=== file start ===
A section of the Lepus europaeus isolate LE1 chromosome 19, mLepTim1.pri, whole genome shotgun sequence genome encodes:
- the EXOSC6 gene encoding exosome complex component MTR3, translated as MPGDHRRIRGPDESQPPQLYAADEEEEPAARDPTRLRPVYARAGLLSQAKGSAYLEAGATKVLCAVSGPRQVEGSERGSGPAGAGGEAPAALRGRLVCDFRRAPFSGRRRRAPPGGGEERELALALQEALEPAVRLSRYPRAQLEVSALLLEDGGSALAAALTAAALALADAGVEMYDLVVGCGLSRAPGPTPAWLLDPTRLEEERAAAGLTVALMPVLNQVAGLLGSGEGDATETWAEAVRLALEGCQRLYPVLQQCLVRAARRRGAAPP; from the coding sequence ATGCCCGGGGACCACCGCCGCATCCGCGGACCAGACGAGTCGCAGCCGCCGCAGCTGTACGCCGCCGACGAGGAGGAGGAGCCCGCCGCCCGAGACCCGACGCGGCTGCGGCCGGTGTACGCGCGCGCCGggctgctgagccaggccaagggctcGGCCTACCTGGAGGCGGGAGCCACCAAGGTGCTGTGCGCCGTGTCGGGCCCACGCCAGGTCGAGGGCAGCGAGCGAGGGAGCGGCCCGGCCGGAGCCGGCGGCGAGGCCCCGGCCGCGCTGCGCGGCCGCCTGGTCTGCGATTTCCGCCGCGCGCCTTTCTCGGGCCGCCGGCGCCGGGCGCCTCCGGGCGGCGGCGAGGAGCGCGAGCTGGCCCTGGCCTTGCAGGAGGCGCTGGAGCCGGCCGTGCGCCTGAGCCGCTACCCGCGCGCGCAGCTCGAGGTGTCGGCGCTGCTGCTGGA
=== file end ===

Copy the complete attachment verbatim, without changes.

A section of the Lepus europaeus isolate LE1 chromosome 19, mLepTim1.pri, whole genome shotgun sequence genome encodes:
- the EXOSC6 gene encoding exosome complex component MTR3, translated as MPGDHRRIRGPDESQPPQLYAADEEEEPAARDPTRLRPVYARAGLLSQAKGSAYLEAGATKVLCAVSGPRQVEGSERGSGPAGAGGEAPAALRGRLVCDFRRAPFSGRRRRAPPGGGEERELALALQEALEPAVRLSRYPRAQLEVSALLLEDGGSALAAALTAAALALADAGVEMYDLVVGCGLSRAPGPTPAWLLDPTRLEEERAAAGLTVALMPVLNQVAGLLGSGEGDATETWAEAVRLALEGCQRLYPVLQQCLVRAARRRGAAPP; from the coding sequence ATGCCCGGGGACCACCGCCGCATCCGCGGACCAGACGAGTCGCAGCCGCCGCAGCTGTACGCCGCCGACGAGGAGGAGGAGCCCGCCGCCCGAGACCCGACGCGGCTGCGGCCGGTGTACGCGCGCGCCGggctgctgagccaggccaagggctcGGCCTACCTGGAGGCGGGAGCCACCAAGGTGCTGTGCGCCGTGTCGGGCCCACGCCAGGTCGAGGGCAGCGAGCGAGGGAGCGGCCCGGCCGGAGCCGGCGGCGAGGCCCCGGCCGCGCTGCGCGGCCGCCTGGTCTGCGATTTCCGCCGCGCGCCTTTCTCGGGCCGCCGGCGCCGGGCGCCTCCGGGCGGCGGCGAGGAGCGCGAGCTGGCCCTGGCCTTGCAGGAGGCGCTGGAGCCGGCCGTGCGCCTGAGCCGCTACCCGCGCGCGCAGCTCGAGGTGTCGGCGCTGCTGCTGGA